More heat waves in Western Europe due to changing jet stream

Changes in the jet stream over Eurasia, large air currents at an altitude of five to ten kilometers, play an important role in increasing the number of heat waves in Europe. This is the result of a new study by an international research team from the Potsdam Institute for Climate Research, and published Tuesday in the journal Nature Communications. Scientists rely on observations from the past forty years.

Lawrence Turksource: BELGA

The researchers found that in Europe, especially in Western Europe, the number of heat waves increased three to four times faster than in the rest of the northern intermediate belt, as in the United States or Canada. These extremes are associated with periods when the jet stream splits into two branches and thus forms a double jet stream, periods of which become longer and longer. The report adds that the longer twin planes are adding to the overall temperature rise caused by human-caused global warming and leading to more intense heat waves.

Nearly one hundred percent of the heat wave trends in Western Europe, and about thirty percent throughout Europe, can be explained by this longer double jet stream. Efi Rousi, lead author of the study, notes in a press release that weather systems in Western Europe typically originate in the Atlantic Ocean and have a cooling effect. “But with a twin jet stream, weather systems drift north and continuous heat waves could develop over Western Europe,” Rossi says. In other European regions, such as the Mediterranean, other mechanisms are at work, and it is dry soils that promote long heat waves.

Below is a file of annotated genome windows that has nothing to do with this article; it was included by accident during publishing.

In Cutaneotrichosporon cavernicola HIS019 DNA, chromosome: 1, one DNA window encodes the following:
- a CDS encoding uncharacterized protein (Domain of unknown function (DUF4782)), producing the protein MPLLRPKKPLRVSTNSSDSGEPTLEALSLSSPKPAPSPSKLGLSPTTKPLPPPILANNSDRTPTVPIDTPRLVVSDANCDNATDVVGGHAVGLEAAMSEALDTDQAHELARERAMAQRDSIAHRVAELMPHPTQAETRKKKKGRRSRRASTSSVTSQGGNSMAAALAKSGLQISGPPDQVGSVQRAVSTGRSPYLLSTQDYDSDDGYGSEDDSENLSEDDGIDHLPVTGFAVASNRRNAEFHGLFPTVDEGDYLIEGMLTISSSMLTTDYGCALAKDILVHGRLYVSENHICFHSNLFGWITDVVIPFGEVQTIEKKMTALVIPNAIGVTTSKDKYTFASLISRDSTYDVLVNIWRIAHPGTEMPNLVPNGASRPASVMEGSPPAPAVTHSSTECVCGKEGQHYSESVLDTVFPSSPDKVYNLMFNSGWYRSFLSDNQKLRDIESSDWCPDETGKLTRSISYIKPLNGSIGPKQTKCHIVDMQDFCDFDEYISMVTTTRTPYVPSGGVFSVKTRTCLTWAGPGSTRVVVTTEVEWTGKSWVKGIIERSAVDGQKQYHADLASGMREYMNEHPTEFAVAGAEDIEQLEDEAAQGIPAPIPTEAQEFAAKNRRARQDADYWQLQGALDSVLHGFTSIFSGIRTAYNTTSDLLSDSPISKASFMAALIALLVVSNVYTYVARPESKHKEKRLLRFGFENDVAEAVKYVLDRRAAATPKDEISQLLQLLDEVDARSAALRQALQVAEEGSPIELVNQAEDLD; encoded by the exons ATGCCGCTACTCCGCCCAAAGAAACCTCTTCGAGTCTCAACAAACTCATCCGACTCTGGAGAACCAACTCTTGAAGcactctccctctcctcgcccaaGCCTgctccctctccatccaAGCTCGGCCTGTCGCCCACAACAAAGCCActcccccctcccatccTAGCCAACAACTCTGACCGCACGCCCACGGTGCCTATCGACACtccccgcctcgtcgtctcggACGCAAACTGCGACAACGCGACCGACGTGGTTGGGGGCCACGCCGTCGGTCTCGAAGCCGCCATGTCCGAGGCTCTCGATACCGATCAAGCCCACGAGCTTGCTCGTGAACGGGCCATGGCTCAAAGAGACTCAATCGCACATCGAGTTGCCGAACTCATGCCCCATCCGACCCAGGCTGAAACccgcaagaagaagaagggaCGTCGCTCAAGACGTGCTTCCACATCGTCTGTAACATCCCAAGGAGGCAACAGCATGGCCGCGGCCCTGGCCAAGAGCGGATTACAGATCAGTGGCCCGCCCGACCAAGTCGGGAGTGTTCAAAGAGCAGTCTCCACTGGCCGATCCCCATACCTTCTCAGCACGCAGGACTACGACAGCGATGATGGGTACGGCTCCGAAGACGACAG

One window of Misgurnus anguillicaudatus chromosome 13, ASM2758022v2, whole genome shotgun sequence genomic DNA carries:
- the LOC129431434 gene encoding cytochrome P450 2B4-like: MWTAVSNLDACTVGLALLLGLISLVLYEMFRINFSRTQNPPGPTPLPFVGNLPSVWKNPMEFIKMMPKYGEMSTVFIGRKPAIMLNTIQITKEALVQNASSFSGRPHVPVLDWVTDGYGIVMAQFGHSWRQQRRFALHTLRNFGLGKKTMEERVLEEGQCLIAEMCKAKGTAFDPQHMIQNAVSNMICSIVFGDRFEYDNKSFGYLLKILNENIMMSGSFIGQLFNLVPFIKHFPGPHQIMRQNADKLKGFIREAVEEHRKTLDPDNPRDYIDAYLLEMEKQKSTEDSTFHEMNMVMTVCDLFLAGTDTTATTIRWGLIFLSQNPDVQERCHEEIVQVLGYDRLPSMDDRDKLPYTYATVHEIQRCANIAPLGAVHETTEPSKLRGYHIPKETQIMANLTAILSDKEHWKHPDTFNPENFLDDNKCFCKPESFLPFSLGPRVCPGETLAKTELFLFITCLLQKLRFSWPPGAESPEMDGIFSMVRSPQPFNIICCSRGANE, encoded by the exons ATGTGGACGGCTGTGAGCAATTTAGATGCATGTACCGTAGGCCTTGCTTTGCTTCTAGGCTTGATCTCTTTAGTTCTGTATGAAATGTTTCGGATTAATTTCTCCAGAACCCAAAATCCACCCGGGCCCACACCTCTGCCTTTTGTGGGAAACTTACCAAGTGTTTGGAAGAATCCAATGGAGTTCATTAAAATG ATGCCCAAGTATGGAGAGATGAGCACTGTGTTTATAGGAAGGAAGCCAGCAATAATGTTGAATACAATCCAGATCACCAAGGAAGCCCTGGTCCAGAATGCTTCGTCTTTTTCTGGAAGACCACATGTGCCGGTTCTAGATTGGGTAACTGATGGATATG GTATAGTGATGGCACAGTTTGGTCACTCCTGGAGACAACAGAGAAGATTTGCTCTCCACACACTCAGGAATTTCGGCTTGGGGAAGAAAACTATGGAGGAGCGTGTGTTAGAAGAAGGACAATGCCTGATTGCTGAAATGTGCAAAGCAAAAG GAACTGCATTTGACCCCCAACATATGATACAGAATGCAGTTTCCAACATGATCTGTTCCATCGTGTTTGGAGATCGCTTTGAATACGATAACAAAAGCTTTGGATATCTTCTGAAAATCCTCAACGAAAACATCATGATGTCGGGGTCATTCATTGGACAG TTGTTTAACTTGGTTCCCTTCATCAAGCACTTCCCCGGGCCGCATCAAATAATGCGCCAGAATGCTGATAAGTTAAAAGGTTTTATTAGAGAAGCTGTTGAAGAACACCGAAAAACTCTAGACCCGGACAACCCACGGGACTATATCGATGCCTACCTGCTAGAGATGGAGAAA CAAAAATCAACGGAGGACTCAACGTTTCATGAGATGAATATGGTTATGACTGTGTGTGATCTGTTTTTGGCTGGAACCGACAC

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North warming

Of course, summer heat waves are not a new phenomenon in Europe. What is new is that periods of heat in Europe occur more frequently and become more severe. “We expect it to get worse,” Rossi said.

The researchers say one possible explanation for why the twin jet stream lasts longer is warming in the far north, such as the land masses in Siberia, northern Canada and Alaska. “While more research is needed on this topic, one thing is clear: The twin jet stream and its increased duration are key to understanding the current and future risks of heat waves in Western Europe,” Rossi says.

Denton Watson

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